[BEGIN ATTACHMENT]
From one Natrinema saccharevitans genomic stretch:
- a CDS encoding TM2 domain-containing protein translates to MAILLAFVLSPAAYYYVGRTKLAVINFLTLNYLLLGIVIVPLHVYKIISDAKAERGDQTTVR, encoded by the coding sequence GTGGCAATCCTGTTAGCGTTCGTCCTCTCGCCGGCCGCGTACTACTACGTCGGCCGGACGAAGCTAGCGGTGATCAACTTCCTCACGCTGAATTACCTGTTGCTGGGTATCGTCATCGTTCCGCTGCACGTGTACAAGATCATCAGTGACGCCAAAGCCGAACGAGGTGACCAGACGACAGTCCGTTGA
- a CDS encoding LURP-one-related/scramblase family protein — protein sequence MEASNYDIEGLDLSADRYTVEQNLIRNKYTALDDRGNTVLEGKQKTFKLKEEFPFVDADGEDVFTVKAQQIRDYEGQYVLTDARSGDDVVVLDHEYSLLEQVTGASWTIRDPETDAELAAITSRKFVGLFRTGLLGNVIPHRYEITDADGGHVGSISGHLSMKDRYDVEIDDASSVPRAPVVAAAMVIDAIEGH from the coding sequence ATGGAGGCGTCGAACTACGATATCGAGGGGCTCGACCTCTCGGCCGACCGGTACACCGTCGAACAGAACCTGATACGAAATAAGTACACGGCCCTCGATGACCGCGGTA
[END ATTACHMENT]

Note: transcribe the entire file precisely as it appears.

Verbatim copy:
From one Natrinema saccharevitans genomic stretch:
- a CDS encoding TM2 domain-containing protein translates to MAILLAFVLSPAAYYYVGRTKLAVINFLTLNYLLLGIVIVPLHVYKIISDAKAERGDQTTVR, encoded by the coding sequence GTGGCAATCCTGTTAGCGTTCGTCCTCTCGCCGGCCGCGTACTACTACGTCGGCCGGACGAAGCTAGCGGTGATCAACTTCCTCACGCTGAATTACCTGTTGCTGGGTATCGTCATCGTTCCGCTGCACGTGTACAAGATCATCAGTGACGCCAAAGCCGAACGAGGTGACCAGACGACAGTCCGTTGA
- a CDS encoding LURP-one-related/scramblase family protein — protein sequence MEASNYDIEGLDLSADRYTVEQNLIRNKYTALDDRGNTVLEGKQKTFKLKEEFPFVDADGEDVFTVKAQQIRDYEGQYVLTDARSGDDVVVLDHEYSLLEQVTGASWTIRDPETDAELAAITSRKFVGLFRTGLLGNVIPHRYEITDADGGHVGSISGHLSMKDRYDVEIDDASSVPRAPVVAAAMVIDAIEGH from the coding sequence ATGGAGGCGTCGAACTACGATATCGAGGGGCTCGACCTCTCGGCCGACCGGTACACCGTCGAACAGAACCTGATACGAAATAAGTACACGGCCCTCGATGACCGCGGTA